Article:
Thursday, June 27, 2019
IDEA Scholar: Ricardo Rueda
Ricardo Rueda was really good at math and physics growing up, but had always thought about becoming a doctor one day. After learning about the intersection of engineering and medicine in high school, he was hooked on bioengineering.
“I started learning about the intersection between engineering and medicine-- it seemed so scifi to me, the things that were going on. It was amazing and I wanted to be part of that,” Rueda said.
A first generation college student from a border town on the Rio Grande in Texas, Rueda was accepted into UC San Diego’s bioengineering department—the 2nd best in the country—and set off down a path that would include research in two professors’ labs, launching a company that provides in-home health monitoring through AI, and a plan to work in the biosensor industry after graduation.
He credits the first step of that process to being an IDEA Scholar.
“IDEA honestly kick started my whole research experience,” he said. “I knew I wanted to do research, and they helped me kick start that passion through the JUMP mentorship program. My mentor had an opening in the bioengineering lab she worked in, so that’s where I started off my research.”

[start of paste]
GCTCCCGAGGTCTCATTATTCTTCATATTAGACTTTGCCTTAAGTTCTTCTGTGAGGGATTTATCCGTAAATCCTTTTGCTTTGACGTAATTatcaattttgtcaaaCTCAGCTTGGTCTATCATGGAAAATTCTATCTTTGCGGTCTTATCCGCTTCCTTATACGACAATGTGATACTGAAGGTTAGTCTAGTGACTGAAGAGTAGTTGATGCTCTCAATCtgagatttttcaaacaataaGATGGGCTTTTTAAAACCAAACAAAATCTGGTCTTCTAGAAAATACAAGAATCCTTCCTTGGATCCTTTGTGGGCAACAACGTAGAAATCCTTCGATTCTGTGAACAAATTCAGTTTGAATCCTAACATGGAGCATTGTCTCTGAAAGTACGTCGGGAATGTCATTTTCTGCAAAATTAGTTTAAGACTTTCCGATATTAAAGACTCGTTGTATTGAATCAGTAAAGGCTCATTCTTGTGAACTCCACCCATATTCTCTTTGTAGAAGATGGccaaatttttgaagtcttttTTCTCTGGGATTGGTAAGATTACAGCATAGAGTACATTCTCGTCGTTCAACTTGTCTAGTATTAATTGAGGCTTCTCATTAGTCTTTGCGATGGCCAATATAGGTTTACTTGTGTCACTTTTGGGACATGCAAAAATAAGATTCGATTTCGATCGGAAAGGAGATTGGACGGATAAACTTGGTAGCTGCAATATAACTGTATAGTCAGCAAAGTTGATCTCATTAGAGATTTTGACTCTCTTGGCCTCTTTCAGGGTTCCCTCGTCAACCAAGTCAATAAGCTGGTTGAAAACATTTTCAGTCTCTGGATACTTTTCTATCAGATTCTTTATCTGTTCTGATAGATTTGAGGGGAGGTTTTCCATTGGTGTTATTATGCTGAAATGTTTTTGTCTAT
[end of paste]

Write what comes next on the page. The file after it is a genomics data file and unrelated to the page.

After a year and a half of working in Professor Robert Sah’s Cartilige Tissue Engineering Lab, Rueda’s interests moved more towards bioelectronics. When an opening in Professor Joseph Wang’s Nanobioelectronics lab came up, he jumped at the chance.
Rueda worked on sensing glucose through sweat, and helped develop a microneedle system to deliver targeted drugs for cancer therapy. He plans to work in industry on similar types of bioelectronics systems after graduation.
In addition to the IDEA Center’s mentorship program, Rueda worked as a peer educator for IDEA’s Education Learning Communities, leading weekly review sessions for physics courses, and said IDEA’s summer program was hugely beneficial, as well.
“It kick starts you with a group of people that are in the same vibe. They all have a passion to excel and having this group of people to grind through difficult engineering courses makes a huge difference. It’s helped me build a great network and incredible friendships.”
Rueda’s advice for students is to embrace asking for help.
“Don’t be afraid to reach out to people and ask questions,” he said. ”There are many positions to fill and opportunities to take advantage of on this campus. Sometimes half of the effort is just reaching out to the right person and even if you don’t get to that person on your first try, there will always be someone more than willing to direct you to the right place, especially at IDEA.”